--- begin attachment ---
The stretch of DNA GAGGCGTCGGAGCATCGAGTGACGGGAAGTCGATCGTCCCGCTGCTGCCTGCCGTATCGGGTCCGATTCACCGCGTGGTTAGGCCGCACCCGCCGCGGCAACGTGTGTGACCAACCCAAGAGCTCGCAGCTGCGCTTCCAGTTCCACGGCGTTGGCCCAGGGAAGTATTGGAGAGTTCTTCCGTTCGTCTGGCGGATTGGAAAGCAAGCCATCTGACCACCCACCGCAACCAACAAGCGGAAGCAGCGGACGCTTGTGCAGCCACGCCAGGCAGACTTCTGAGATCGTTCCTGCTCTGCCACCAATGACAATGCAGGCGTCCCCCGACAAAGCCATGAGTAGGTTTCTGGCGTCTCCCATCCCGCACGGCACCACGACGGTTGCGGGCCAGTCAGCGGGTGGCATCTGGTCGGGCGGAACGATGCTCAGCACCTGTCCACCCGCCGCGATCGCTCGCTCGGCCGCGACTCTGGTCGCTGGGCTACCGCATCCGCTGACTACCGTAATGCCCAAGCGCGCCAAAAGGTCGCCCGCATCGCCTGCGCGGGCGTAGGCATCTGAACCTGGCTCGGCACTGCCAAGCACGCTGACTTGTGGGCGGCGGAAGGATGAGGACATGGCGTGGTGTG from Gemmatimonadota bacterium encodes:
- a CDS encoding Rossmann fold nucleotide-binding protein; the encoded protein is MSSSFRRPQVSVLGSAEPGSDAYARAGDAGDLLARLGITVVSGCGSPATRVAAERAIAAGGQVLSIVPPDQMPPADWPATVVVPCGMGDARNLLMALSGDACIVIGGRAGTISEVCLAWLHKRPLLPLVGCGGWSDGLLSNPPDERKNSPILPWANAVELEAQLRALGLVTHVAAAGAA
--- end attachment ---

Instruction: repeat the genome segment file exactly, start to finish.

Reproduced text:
The stretch of DNA GAGGCGTCGGAGCATCGAGTGACGGGAAGTCGATCGTCCCGCTGCTGCCTGCCGTATCGGGTCCGATTCACCGCGTGGTTAGGCCGCACCCGCCGCGGCAACGTGTGTGACCAACCCAAGAGCTCGCAGCTGCGCTTCCAGTTCCACGGCGTTGGCCCAGGGAAGTATTGGAGAGTTCTTCCGTTCGTCTGGCGGATTGGAAAGCAAGCCATCTGACCACCCACCGCAACCAACAAGCGGAAGCAGCGGACGCTTGTGCAGCCACGCCAGGCAGACTTCTGAGATCGTTCCTGCTCTGCCACCAATGACAATGCAGGCGTCCCCCGACAAAGCCATGAGTAGGTTTCTGGCGTCTCCCATCCCGCACGGCACCACGACGGTTGCGGGCCAGTCAGCGGGTGGCATCTGGTCGGGCGGAACGATGCTCAGCACCTGTCCACCCGCCGCGATCGCTCGCTCGGCCGCGACTCTGGTCGCTGGGCTACCGCATCCGCTGACTACCGTAATGCCCAAGCGCGCCAAAAGGTCGCCCGCATCGCCTGCGCGGGCGTAGGCATCTGAACCTGGCTCGGCACTGCCAAGCACGCTGACTTGTGGGCGGCGGAAGGATGAGGACATGGCGTGGTGTG from Gemmatimonadota bacterium encodes:
- a CDS encoding Rossmann fold nucleotide-binding protein; the encoded protein is MSSSFRRPQVSVLGSAEPGSDAYARAGDAGDLLARLGITVVSGCGSPATRVAAERAIAAGGQVLSIVPPDQMPPADWPATVVVPCGMGDARNLLMALSGDACIVIGGRAGTISEVCLAWLHKRPLLPLVGCGGWSDGLLSNPPDERKNSPILPWANAVELEAQLRALGLVTHVAAAGAA